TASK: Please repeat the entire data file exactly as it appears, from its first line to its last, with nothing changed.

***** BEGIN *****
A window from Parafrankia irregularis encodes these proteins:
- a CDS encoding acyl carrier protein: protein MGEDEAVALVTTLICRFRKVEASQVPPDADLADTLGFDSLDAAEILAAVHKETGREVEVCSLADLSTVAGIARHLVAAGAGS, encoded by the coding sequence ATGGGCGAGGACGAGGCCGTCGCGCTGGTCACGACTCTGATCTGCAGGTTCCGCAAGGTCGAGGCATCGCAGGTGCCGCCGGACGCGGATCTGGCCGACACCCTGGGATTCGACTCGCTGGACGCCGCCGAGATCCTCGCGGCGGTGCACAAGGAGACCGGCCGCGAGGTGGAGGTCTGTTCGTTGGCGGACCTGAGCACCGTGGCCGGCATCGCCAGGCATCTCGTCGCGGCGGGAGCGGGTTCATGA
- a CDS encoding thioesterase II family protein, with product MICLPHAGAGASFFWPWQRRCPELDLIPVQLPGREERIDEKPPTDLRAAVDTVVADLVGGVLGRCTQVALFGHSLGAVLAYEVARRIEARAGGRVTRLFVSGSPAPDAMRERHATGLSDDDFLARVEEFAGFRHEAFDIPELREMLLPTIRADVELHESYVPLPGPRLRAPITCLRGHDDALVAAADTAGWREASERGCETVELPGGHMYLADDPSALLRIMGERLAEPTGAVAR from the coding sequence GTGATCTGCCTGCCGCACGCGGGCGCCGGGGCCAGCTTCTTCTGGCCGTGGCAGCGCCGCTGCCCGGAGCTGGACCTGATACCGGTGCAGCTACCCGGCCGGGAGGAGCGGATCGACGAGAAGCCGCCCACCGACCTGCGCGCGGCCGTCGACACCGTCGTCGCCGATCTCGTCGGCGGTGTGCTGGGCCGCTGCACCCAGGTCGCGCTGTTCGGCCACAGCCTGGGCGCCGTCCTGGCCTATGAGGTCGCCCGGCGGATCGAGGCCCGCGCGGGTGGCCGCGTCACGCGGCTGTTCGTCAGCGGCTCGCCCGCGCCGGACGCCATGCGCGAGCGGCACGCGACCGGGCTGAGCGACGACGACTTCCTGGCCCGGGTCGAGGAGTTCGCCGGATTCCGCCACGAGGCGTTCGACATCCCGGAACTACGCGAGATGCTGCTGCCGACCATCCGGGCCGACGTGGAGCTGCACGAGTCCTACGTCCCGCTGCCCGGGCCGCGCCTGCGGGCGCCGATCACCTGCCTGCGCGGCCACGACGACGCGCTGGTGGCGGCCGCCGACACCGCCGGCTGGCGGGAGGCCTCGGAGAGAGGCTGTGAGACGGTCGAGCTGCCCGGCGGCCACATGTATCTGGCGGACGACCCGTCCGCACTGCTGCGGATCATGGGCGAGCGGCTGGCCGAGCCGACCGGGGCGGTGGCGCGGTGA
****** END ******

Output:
A window from Parafrankia irregularis encodes these proteins:
- a CDS encoding acyl carrier protein: protein MGEDEAVALVTTLICRFRKVEASQVPPDADLADTLGFDSLDAAEILAAVHKETGREVEVCSLADLSTVAGIARHLVAAGAGS, encoded by the coding sequence ATGGGCGAGGACGAGGCCGTCGCGCTGGTCACGACTCTGATCTGCAGGTTCCGCAAGGTCGAGGCATCGCAGGTGCCGCCGGACGCGGATCTGGCCGACACCCTGGGATTCGACTCGCTGGACGCCGCCGAGATCCTCGCGGCGGTGCACAAGGAGACCGGCCGCGAGGTGGAGGTCTGTTCGTTGGCGGACCTGAGCACCGTGGCCGGCATCGCCAGGCATCTCGTCGCGGCGGGAGCGGGTTCATGA
- a CDS encoding thioesterase II family protein, with product MICLPHAGAGASFFWPWQRRCPELDLIPVQLPGREERIDEKPPTDLRAAVDTVVADLVGGVLGRCTQVALFGHSLGAVLAYEVARRIEARAGGRVTRLFVSGSPAPDAMRERHATGLSDDDFLARVEEFAGFRHEAFDIPELREMLLPTIRADVELHESYVPLPGPRLRAPITCLRGHDDALVAAADTAGWREASERGCETVELPGGHMYLADDPSALLRIMGERLAEPTGAVAR from the coding sequence GTGATCTGCCTGCCGCACGCGGGCGCCGGGGCCAGCTTCTTCTGGCCGTGGCAGCGCCGCTGCCCGGAGCTGGACCTGATACCGGTGCAGCTACCCGGCCGGGAGGAGCGGATCGACGAGAAGCCGCCCACCGACCTGCGCGCGGCCGTCGACACCGTCGTCGCCGATCTCGTCGGCGGTGTGCTGGGCCGCTGCACCCAGGTCGCGCTGTTCGGCCACAGCCTGGGCGCCGTCCTGGCCTATGAGGTCGCCCGGCGGATCGAGGCCCGCGCGGGTGGCCGCGTCACGCGGCTGTTCGTCAGCGGCTCGCCCGCGCCGGACGCCATGCGCGAGCGGCACGCGACCGGGCTGAGCGACGACGACTTCCTGGCCCGGGTCGAGGAGTTCGCCGGATTCCGCCACGAGGCGTTCGACATCCCGGAACTACGCGAGATGCTGCTGCCGACCATCCGGGCCGACGTGGAGCTGCACGAGTCCTACGTCCCGCTGCCCGGGCCGCGCCTGCGGGCGCCGATCACCTGCCTGCGCGGCCACGACGACGCGCTGGTGGCGGCCGCCGACACCGCCGGCTGGCGGGAGGCCTCGGAGAGAGGCTGTGAGACGGTCGAGCTGCCCGGCGGCCACATGTATCTGGCGGACGACCCGTCCGCACTGCTGCGGATCATGGGCGAGCGGCTGGCCGAGCCGACCGGGGCGGTGGCGCGGTGA